Lesbian Visibility Week: health importance before coming out
Note: the phrase ‘queer women’ will be used throughout this article as an umbrella term for individuals who are not heterosexual and/or cisgender
Lesbian Visibility Week was started as a single day, April 26th, in 2008 by Linda Riley, the founder and publisher of Diva Magazine. It has since been extended to a full week (as of 2020) to shine more light on groundbreaking lesbian individuals within the LGBTQ+ community. At Healthcare Digital we want to highlight the significance of this week and raise awareness of the overwhelming inequalities that queer women and LGBTQ+ people face. This article considers the mental and physical effects that being queer-identifying has on an individual and how their health is impacted by the inability to live openly (aka ‘in the closet’).
83% of those who identify as lesbian, gay or bisexual keep their sexual orientation hidden
The LGBTQ+ community continues to face mental and physical stress because of:
- Stigma: more than one-third of LGBTQ+ employees said they have left a job during their lifetime due to facing discrimination
- Discrimination: Half of LGBTQ+ people surveyed reported experiencing some form of workplace harassment, along with 70% of transgender respondents
- Persecution: the recent anti-LGBTQ+ laws in Uganda have made LGBTQ+ laws punishable by death
Healthcare studies have shown the physical impact that being unable to live openly does to queer people. The Yale School of Public Health conducted a survey in 2019 and referred to this as ‘The Global Closet,’ estimating that 83% of those who identify as lesbian, gay or bisexual keep their sexual orientation hidden from all or most of the people in their lives.
This is often the case with those who identify as lesbian, as they are less likely to live openly or be open about their sexuality. Pink News recently shared a survey conducted by Just Like Us, which confirmed that 46% of LGBTQ+ women and non-binary people are only out to their friends and family members. This includes just 44% of women who are out at work, as well as one in four young LGBTQ+ people hiding their sexuality in the workplace.
These studies confirm that this is a time to acknowledge the need for further visibility for LGBTQ+ not only in their professional lives, but their personal lives too. Oftentimes, there are devastating disparities in health outcomes for LGBTQ+ adults. According to The New York Times, there is a body of research that highlights how LGBTQ+ adults are more likely to have worse heart health.
“Global health under-represents the experiences of LGBT+ people” says The Lancet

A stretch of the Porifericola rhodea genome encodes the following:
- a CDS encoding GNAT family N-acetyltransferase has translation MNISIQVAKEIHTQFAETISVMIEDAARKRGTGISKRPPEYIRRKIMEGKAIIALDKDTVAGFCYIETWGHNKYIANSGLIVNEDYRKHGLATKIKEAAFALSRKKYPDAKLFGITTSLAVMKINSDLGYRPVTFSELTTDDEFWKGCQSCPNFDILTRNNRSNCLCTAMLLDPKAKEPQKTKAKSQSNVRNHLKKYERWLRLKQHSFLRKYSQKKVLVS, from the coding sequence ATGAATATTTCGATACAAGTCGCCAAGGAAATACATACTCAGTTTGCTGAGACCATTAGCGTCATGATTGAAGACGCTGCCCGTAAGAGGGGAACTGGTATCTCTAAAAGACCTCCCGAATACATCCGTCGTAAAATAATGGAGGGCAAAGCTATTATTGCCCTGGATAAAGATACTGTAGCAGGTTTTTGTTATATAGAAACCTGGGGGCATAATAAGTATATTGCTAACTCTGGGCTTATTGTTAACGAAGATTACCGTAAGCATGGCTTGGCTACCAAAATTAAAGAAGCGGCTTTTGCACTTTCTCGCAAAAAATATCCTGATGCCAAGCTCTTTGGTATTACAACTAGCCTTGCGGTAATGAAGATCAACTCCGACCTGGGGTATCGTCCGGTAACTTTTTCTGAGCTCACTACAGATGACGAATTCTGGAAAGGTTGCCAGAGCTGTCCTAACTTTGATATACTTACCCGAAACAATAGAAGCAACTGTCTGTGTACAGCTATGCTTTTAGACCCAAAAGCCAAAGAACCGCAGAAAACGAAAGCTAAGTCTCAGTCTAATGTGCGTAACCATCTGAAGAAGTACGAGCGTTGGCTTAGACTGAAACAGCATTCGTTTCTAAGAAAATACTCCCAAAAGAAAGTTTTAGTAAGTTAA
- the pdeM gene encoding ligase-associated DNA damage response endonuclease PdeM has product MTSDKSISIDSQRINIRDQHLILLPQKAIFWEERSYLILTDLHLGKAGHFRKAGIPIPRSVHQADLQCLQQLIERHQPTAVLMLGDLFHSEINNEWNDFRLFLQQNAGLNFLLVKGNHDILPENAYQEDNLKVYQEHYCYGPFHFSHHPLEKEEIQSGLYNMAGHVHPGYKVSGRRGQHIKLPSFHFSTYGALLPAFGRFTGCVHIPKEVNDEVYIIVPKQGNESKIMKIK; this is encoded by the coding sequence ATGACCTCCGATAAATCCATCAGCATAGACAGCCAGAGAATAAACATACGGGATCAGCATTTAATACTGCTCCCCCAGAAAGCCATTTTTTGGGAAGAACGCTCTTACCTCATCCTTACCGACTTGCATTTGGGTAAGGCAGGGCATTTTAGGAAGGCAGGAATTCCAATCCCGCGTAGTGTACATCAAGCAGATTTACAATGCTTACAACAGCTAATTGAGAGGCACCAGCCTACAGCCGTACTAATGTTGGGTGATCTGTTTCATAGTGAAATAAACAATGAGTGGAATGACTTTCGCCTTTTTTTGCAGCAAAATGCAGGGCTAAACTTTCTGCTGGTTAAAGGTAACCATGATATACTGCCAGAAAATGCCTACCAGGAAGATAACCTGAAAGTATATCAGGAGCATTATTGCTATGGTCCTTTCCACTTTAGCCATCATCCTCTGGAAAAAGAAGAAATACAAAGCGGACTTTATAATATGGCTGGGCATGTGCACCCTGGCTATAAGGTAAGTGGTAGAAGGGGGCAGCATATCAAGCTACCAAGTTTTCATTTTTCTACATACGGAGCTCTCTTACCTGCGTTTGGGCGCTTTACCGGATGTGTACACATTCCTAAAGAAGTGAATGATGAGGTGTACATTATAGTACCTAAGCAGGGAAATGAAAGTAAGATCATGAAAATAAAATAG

Lesbian, gay and bisexual adults were 36% less likely than heterosexual adults to have ideal cardiovascular health, the American Heart Association concluded in 2018, based on surveys of risk factors like smoking and blood glucose levels.
The organisation also released a statement in 2021 on high rates of heart disease among transgender and non-binary individuals and linked these elevated rates in part with the stress that comes from discrimination and transphobia.
Physical symptoms connected to sexual orientation, or being in the closet, ultimately result in higher levels of stress. Symptoms include:
- Raised blood pressure
- Lack of sleep
- Hypervigilance. Always feeling on edge or constantly scanning personal surroundings for the next threat are not uncommon for LGBTQ+ people. This can lead to cortisol levels to surge. A risk of this occurring is that it can lead to long-term cardiovascular issues.
Suntosh R Pillay, Joachim M Ntetmen and Juan A Nel told The Lancet that healthcare is not only hetero-cis-normative (catered to heterosexual cisgender people), but global healthcare more broadly “Under-represents the experiences of LGBT+ people.” They surmise that there is a disproportionate burden of physical and psychological health disparities experienced by LGBTQ+ people.
Research like this stresses the importance of weeks like Lesbian Visibility Week. Globally, it is paramount to condemn so-called medical practices like conversion therapy and making continued efforts to maintain visibility for all LGBTQ+ people. Not only that, but it is important to acknowledge both the physical and mental effects that being in the closet has on individuals - especially those who exist in countries where identifying as LGBTQ+ is illegal.
Awareness weeks like Lesbian Visibility Week continue to be necessary and life-changing in terms of social support and developing safe community spaces.
To quote Linda Riley herself: “We are intersectional … The fight is far from over. Let's remember that this is Lesbian Visibility Week, and let's tell the world how proud we are to be who we are.”